The deadly exchange of fire between Palestinian militants in the Gaza Strip and the Israeli military has escalated significantly, with the UN fearing a "full-scale war".
More than 1,000 rockets have now been fired by Palestinian militants over 38 hours, Israel said, most at Tel Aviv.
Israel has carried out hundreds of air strikes, destroying two tower blocks in Gaza on Tuesday and Wednesday.
At least 43 Palestinians and six Israelis have been killed since Monday.
That includes 13 Palestinian children caught up in the conflict.
UN Secretary-General António Guterres said he was "gravely concerned" by the ongoing violence.
The latest fatality was an Israeli citizen, who was killed when an anti-tank guided missile, fired from the northern Gaza Strip, struck a jeep on the border. Three other people were injured.
The Israeli fatalities also reportedly include a 52-year-old father and his 16-year-old daughter who died in the city of Lod near Tel Aviv when a rocket hit their car.
In Gaza, the streets are full of rubble where buildings have collapsed and cars are crushed or burned from Israeli air strikes.
Israeli Arabs have also staged violent protests in a number of Israeli towns. Lod near Tel Aviv has been put under a state of emergency.
The fighting follows weeks of rising tension stoked by violent confrontations between Israeli police and Palestinian protesters at a site in Jerusalem that is holy to both Muslims and Jews.
Israel's military says this is the biggest exchange since 2014.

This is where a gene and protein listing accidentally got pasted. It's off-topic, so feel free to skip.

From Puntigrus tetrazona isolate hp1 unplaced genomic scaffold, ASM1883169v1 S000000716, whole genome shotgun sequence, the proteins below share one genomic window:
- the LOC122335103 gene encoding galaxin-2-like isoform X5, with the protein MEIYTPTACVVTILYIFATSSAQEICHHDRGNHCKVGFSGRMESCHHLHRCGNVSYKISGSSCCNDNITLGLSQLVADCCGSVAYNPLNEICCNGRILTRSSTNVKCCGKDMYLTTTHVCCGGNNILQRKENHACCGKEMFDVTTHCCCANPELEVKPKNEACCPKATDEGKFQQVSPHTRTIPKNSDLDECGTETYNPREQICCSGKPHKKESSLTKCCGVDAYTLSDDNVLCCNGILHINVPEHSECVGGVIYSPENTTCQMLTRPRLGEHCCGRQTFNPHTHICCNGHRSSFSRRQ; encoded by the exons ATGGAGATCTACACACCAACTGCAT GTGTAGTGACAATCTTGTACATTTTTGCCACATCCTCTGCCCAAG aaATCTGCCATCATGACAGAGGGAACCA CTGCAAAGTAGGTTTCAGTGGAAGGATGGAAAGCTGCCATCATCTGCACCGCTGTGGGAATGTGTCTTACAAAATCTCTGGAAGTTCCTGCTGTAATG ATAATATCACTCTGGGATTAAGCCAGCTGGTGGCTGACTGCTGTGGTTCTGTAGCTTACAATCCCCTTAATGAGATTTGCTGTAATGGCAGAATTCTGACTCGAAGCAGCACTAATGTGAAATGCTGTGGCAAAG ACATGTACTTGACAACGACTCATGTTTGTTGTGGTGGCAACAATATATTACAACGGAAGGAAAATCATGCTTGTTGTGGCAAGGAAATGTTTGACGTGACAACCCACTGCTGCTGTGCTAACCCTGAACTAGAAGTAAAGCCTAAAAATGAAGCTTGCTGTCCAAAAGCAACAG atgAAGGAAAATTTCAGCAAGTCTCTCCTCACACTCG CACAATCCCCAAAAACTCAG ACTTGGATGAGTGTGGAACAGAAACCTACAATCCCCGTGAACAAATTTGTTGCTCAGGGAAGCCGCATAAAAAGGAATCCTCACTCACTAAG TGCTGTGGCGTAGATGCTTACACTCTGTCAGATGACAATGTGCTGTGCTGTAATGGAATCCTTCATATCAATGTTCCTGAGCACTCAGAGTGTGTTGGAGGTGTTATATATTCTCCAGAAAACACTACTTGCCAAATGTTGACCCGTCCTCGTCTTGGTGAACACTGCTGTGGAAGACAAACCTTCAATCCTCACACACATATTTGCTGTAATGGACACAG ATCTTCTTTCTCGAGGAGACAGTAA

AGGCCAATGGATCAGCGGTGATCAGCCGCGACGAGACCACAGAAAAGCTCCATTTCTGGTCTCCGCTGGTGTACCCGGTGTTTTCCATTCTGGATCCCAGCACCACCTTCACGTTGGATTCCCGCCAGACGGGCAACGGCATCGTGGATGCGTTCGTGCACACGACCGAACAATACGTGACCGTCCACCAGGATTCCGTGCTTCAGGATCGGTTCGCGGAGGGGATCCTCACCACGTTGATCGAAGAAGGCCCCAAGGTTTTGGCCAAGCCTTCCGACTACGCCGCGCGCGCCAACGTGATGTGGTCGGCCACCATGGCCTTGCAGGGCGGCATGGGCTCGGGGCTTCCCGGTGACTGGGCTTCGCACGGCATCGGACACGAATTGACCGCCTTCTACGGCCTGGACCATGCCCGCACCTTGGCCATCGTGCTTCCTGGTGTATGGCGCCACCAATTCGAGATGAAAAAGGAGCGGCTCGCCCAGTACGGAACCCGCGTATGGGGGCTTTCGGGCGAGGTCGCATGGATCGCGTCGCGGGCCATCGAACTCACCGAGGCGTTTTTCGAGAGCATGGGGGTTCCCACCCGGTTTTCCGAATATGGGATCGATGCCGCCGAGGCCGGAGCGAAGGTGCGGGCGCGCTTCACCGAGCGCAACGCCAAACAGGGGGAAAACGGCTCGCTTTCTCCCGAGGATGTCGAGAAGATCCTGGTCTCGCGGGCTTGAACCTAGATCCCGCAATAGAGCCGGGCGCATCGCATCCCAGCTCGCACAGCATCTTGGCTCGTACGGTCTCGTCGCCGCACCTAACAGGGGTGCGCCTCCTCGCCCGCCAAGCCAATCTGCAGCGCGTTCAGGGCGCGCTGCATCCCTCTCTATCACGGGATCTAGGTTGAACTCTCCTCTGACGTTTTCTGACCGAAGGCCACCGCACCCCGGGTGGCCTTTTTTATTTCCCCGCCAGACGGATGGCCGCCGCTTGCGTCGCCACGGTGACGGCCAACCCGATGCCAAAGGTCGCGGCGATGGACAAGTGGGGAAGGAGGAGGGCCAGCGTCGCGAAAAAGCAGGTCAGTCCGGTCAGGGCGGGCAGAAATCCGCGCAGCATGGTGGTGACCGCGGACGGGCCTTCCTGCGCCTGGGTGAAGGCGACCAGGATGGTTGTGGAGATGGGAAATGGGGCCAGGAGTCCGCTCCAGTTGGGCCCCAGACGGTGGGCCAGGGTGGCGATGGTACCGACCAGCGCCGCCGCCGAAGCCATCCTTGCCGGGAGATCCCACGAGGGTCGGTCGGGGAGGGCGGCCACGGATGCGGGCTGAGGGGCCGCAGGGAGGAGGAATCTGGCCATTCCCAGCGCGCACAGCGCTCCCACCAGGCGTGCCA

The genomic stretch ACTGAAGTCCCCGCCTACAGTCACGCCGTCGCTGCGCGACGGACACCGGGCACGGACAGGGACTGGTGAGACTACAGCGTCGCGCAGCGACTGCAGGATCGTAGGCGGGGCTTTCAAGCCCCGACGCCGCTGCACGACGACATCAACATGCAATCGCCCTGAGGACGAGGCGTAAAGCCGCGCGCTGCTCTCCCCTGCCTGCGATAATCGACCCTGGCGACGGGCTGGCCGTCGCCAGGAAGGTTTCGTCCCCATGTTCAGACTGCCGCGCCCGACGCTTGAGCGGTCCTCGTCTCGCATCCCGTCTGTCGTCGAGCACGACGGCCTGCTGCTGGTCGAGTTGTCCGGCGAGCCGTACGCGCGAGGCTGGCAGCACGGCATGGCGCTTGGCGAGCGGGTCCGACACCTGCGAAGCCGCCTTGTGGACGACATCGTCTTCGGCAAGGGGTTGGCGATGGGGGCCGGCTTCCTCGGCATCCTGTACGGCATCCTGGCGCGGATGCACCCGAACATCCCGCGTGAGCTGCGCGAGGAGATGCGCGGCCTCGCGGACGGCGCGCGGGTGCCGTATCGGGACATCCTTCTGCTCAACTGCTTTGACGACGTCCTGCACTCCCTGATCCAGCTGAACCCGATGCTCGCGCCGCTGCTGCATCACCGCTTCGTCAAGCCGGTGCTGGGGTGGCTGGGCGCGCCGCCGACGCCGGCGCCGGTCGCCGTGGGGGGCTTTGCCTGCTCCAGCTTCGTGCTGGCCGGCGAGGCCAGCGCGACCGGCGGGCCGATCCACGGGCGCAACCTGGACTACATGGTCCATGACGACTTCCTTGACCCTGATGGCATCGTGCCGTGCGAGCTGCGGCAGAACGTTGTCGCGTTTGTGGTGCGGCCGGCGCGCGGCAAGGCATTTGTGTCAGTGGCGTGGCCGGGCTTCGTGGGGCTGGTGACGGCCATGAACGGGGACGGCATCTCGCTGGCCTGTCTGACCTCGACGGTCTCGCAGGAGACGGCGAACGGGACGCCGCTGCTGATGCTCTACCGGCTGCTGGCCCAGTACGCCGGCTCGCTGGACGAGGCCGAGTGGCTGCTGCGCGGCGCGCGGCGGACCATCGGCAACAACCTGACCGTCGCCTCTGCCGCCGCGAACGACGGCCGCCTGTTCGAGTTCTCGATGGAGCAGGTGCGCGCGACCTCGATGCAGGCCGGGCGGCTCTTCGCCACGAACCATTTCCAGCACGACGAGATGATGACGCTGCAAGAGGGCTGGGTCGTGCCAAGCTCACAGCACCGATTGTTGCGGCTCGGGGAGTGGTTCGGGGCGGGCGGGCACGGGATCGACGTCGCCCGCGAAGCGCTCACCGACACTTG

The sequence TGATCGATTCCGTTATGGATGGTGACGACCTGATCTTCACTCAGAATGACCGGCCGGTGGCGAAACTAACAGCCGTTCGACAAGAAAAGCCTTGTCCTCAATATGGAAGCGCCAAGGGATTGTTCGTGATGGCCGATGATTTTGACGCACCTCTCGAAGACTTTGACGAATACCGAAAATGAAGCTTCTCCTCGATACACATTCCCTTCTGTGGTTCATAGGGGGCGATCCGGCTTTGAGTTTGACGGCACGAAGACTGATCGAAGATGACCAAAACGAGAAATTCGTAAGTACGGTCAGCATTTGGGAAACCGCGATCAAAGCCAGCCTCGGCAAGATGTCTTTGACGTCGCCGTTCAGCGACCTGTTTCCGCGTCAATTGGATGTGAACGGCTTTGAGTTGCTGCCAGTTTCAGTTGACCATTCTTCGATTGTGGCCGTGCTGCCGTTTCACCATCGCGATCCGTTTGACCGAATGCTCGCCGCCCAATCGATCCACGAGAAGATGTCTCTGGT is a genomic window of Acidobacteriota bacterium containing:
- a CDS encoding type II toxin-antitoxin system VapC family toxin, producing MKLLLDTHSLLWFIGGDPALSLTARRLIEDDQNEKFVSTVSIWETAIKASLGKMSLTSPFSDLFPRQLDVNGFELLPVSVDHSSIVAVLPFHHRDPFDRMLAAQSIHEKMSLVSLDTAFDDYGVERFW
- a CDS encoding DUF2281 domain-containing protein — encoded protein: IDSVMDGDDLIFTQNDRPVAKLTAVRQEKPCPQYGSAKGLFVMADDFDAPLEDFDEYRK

Of the 1,050 rockets and mortar shells that have now been fired from Gaza, 850 had landed in Israel or were intercepted by its Iron Dome air defence system, and 200 failed to clear the border and landed back in Gaza, the Israeli army said.
Video footage from the city showed rockets streaking through the night sky, some exploding as they were hit by Israeli interceptor missiles.
Loud booms and air-raid sirens were heard across targeted cities, which included Tel Aviv, Ashkelon, Modiin, and the southern city of Beersheba, as Palestinian militants tried to overwhelm missile defences.
Anna Ahronheim, the defence and security correspondent of the Jerusalem Post, told the BBC: "To hear hundreds of interceptions and even to hear rockets fall near us was horrifying."
The rocket fire escalated after the two residential tower blocks were brought down in Gaza. Israel said it was targeting rocket launch sites, high-rise buildings, homes and offices used by Hamas, the militant group that rules Gaza.
Hamas said it was incensed by "the enemy's targeting of residential towers".
Residents had been warned to evacuate the buildings before the fighter jets attacked, however health officials said there were still civilians deaths.
Fady Hanona, a journalist in Gaza City, tweeted a video he said showed explosion after explosion in Gaza on Wednesday morning.
"What is happening is unbelievable," he said. "What we experienced this morning was more war than what we lived during the last three wars."
The international community has urged both sides to end the escalation, amid concerns it could spiral out of control. The UN's Middle East peace envoy, Tor Wennesland, said the sides were "escalating towards a full-scale war".
Mr Guterres urged "a redoubling of efforts to restore calm".
The chief prosecutor of the International Criminal Court (ICC), Fatou Bensouda, said she was watching the developments with "great concern" and that there might be crimes being committed under the ICC's guidelines, which focus on crimes against humanity.
US state department spokesman, Ned Price said Israel had the right to defend itself but the Palestinian people also had the right to safety and security.